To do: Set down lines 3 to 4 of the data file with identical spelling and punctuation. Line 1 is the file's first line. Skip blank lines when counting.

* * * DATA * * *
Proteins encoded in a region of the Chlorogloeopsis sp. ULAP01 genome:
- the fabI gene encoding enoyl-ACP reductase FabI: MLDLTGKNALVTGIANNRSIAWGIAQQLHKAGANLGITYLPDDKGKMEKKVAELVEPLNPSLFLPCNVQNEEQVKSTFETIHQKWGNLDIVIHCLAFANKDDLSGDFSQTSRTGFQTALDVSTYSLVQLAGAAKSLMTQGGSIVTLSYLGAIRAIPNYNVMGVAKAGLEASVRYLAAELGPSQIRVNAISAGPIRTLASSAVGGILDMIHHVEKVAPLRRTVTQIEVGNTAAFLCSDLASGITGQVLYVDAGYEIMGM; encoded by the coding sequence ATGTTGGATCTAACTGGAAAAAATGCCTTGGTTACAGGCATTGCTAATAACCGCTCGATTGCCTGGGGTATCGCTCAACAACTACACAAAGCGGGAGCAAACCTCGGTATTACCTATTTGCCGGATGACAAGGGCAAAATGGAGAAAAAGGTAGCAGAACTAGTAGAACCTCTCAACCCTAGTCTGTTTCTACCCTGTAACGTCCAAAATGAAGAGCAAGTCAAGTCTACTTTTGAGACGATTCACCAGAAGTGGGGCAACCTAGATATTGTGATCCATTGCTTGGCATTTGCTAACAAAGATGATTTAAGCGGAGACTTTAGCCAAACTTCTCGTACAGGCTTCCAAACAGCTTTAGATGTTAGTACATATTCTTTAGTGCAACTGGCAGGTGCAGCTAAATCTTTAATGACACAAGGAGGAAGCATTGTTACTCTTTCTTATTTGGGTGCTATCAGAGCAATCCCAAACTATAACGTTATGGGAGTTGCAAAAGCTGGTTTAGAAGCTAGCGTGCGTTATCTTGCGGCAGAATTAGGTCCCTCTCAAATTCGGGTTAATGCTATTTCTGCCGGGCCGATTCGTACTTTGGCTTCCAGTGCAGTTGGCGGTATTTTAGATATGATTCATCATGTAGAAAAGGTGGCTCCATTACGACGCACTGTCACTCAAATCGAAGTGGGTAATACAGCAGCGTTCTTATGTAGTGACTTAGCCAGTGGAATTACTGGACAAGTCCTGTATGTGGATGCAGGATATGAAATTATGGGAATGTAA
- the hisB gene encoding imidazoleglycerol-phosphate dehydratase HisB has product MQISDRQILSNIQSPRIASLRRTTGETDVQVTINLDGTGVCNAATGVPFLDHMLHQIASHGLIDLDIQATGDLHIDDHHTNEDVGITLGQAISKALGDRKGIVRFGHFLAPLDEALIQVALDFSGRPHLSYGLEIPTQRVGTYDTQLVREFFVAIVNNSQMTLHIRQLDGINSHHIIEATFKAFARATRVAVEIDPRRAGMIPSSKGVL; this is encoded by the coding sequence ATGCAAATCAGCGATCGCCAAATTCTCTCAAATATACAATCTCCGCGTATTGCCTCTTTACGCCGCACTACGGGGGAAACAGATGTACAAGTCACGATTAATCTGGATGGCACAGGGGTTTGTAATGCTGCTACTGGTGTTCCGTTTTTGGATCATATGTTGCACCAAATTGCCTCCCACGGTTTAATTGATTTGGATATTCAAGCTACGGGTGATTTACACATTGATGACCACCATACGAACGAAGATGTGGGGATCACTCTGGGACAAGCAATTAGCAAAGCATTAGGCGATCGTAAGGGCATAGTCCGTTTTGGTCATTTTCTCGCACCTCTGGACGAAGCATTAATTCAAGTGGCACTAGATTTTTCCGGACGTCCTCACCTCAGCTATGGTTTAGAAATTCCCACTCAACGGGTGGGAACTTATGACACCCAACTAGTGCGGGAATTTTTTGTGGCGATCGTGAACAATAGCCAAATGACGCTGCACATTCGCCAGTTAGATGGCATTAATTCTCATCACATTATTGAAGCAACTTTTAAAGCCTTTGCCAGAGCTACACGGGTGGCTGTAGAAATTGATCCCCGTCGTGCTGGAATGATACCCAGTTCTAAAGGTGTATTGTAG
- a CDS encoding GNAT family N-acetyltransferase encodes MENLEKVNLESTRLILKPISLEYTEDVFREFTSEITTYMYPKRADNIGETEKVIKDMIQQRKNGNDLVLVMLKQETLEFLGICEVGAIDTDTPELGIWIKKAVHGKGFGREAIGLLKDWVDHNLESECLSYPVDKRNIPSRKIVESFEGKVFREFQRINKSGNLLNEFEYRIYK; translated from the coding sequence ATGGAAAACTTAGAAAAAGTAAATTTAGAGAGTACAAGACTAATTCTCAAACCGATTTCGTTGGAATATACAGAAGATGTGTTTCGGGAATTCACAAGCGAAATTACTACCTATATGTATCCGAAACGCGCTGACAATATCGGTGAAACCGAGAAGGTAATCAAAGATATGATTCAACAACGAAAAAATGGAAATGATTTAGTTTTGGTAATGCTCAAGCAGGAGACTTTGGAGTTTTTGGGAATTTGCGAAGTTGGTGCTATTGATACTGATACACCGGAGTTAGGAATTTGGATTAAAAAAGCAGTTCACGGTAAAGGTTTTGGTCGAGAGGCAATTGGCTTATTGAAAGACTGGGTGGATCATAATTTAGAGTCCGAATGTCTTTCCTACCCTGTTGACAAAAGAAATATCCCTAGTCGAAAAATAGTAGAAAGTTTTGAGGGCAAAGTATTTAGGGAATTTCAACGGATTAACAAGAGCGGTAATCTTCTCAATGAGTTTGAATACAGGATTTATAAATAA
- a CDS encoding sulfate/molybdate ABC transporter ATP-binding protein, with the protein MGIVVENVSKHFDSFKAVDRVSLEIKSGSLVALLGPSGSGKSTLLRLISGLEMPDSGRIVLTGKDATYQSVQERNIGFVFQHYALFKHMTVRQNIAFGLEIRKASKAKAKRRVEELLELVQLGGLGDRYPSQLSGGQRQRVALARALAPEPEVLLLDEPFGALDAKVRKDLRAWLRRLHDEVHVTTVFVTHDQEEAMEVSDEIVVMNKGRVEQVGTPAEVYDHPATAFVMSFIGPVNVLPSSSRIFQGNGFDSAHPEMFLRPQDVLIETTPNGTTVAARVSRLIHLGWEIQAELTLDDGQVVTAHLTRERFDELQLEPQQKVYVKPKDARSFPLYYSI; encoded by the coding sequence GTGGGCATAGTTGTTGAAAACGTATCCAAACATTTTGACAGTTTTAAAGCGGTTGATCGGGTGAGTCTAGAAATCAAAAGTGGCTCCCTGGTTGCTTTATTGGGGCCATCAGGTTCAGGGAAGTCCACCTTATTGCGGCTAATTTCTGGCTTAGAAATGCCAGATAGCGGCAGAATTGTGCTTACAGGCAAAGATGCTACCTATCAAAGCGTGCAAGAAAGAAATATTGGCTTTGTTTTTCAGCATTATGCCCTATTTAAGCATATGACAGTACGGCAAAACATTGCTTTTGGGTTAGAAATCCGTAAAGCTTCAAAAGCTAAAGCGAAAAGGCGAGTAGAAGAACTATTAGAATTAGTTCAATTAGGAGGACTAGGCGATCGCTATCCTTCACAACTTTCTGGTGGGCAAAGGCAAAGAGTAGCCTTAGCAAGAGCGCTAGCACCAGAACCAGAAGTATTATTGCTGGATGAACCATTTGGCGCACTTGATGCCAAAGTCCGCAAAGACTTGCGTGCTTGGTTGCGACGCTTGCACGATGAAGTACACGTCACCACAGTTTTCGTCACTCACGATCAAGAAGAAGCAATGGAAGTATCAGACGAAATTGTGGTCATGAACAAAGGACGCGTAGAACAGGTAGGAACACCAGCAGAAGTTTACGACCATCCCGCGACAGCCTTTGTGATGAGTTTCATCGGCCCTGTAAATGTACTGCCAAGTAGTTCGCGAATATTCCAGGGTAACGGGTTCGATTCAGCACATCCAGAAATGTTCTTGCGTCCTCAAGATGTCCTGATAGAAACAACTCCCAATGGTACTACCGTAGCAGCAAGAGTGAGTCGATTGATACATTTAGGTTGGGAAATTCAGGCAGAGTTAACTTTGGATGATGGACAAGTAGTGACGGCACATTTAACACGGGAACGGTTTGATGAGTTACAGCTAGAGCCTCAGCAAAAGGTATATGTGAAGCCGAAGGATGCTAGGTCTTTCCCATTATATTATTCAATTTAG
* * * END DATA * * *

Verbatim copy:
- the hisB gene encoding imidazoleglycerol-phosphate dehydratase HisB has product MQISDRQILSNIQSPRIASLRRTTGETDVQVTINLDGTGVCNAATGVPFLDHMLHQIASHGLIDLDIQATGDLHIDDHHTNEDVGITLGQAISKALGDRKGIVRFGHFLAPLDEALIQVALDFSGRPHLSYGLEIPTQRVGTYDTQLVREFFVAIVNNSQMTLHIRQLDGINSHHIIEATFKAFARATRVAVEIDPRRAGMIPSSKGVL; this is encoded by the coding sequence ATGCAAATCAGCGATCGCCAAATTCTCTCAAATATACAATCTCCGCGTATTGCCTCTTTACGCCGCACTACGGGGGAAACAGATGTACAAGTCACGATTAATCTGGATGGCACAGGGGTTTGTAATGCTGCTACTGGTGTTCCGTTTTTGGATCATATGTTGCACCAAATTGCCTCCCACGGTTTAATTGATTTGGATATTCAAGCTACGGGTGATTTACACATTGATGACCACCATACGAACGAAGATGTGGGGATCACTCTGGGACAAGCAATTAGCAAAGCATTAGGCGATCGTAAGGGCATAGTCCGTTTTGGTCATTTTCTCGCACCTCTGGACGAAGCATTAATTCAAGTGGCACTAGATTTTTCCGGACGTCCTCACCTCAGCTATGGTTTAGAAATTCCCACTCAACGGGTGGGAACTTATGACACCCAACTAGTGCGGGAATTTTTTGTGGCGATCGTGAACAATAGCCAAATGACGCTGCACATTCGCCAGTTAGATGGCATTAATTCTCATCACATTATTGAAGCAACTTTTAAAGCCTTTGCCAGAGCTACACGGGTGGCTGTAGAAATTGATCCCCGTCGTGCTGGAATGATACCCAGTTCTAAAGGTGTATTGTAG
- a CDS encoding GNAT family N-acetyltransferase encodes MENLEKVNLESTRLILKPISLEYTEDVFREFTSEITTYMYPKRADNIGETEKVIKDMIQQRKNGNDLVLVMLKQETLEFLGICEVGAIDTDTPELGIWIKKAVHGKGFGREAIGLLKDWVDHNLESECLSYPVDKRNIPSRKIVESFEGKVFREFQRINKSGNLLNEFEYRIYK; translated from the coding sequence ATGGAAAACTTAGAAAAAGTAAATTTAGAGAGTACAAGACTAATTCTCAAACCGATTTCGTTGGAATATACAGAAGATGTGTTTCGGGAATTCACAAGCGAAATTACTACCTATATGTATCCGAAACGCGCTGACAATATCGGTGAAACCGAGAAGGTAATCAAAGATATGATTCAACAACGAAAAAATGGAAATGATTTAGTTTTGGTAATGCTCAAGCAGGAGACTTTGGAGTTTTTGGGAATTTGCGAAGTTGGTGCTATTGATACTGATACACCGGAGTTAGGAATTTGGATTAAAAAAGCAGTTCACGGTAAAGGTTTTGGTCGAGAGGCAATTGGCTTATTGAAAGACTGGGTGGATCATAATTTAGAGTCCGAATGTCTTTCCTACCCTGTTGACAAAAGAAATATCCCTAGTCGAAAAATAGTAGAAAGTTTTGAGGGCAAAGTATTTAGGGAATTTCAACGGATTAACAAGAGCGGTAATCTTCTCAATGAGTTTGAATACAGGATTTATAAATAA